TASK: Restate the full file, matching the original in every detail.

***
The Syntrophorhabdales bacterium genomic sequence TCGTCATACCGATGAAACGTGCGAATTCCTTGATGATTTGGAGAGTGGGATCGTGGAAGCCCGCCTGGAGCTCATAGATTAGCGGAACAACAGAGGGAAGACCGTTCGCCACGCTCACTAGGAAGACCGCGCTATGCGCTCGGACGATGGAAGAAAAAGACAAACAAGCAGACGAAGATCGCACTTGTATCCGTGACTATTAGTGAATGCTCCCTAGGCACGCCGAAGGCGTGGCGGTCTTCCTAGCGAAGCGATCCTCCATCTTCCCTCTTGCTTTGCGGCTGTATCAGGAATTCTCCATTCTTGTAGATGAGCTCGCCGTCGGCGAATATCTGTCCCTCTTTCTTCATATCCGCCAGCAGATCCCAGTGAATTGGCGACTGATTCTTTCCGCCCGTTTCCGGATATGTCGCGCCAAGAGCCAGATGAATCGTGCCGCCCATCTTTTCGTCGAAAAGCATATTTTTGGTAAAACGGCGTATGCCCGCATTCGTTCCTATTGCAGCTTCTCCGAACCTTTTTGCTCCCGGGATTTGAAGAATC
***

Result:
The Syntrophorhabdales bacterium genomic sequence TCGTCATACCGATGAAACGTGCGAATTCCTTGATGATTTGGAGAGTGGGATCGTGGAAGCCCGCCTGGAGCTCATAGATTAGCGGAACAACAGAGGGAAGACCGTTCGCCACGCTCACTAGGAAGACCGCGCTATGCGCTCGGACGATGGAAGAAAAAGACAAACAAGCAGACGAAGATCGCACTTGTATCCGTGACTATTAGTGAATGCTCCCTAGGCACGCCGAAGGCGTGGCGGTCTTCCTAGCGAAGCGATCCTCCATCTTCCCTCTTGCTTTGCGGCTGTATCAGGAATTCTCCATTCTTGTAGATGAGCTCGCCGTCGGCGAATATCTGTCCCTCTTTCTTCATATCCGCCAGCAGATCCCAGTGAATTGGCGACTGATTCTTTCCGCCCGTTTCCGGATATGTCGCGCCAAGAGCCAGATGAATCGTGCCGCCCATCTTTTCGTCGAAAAGCATATTTTTGGTAAAACGGCGTATGCCCGCATTCGTTCCTATTGCAGCTTCTCCGAACCTTTTTGCTCCCGGGATTTGAAGAATC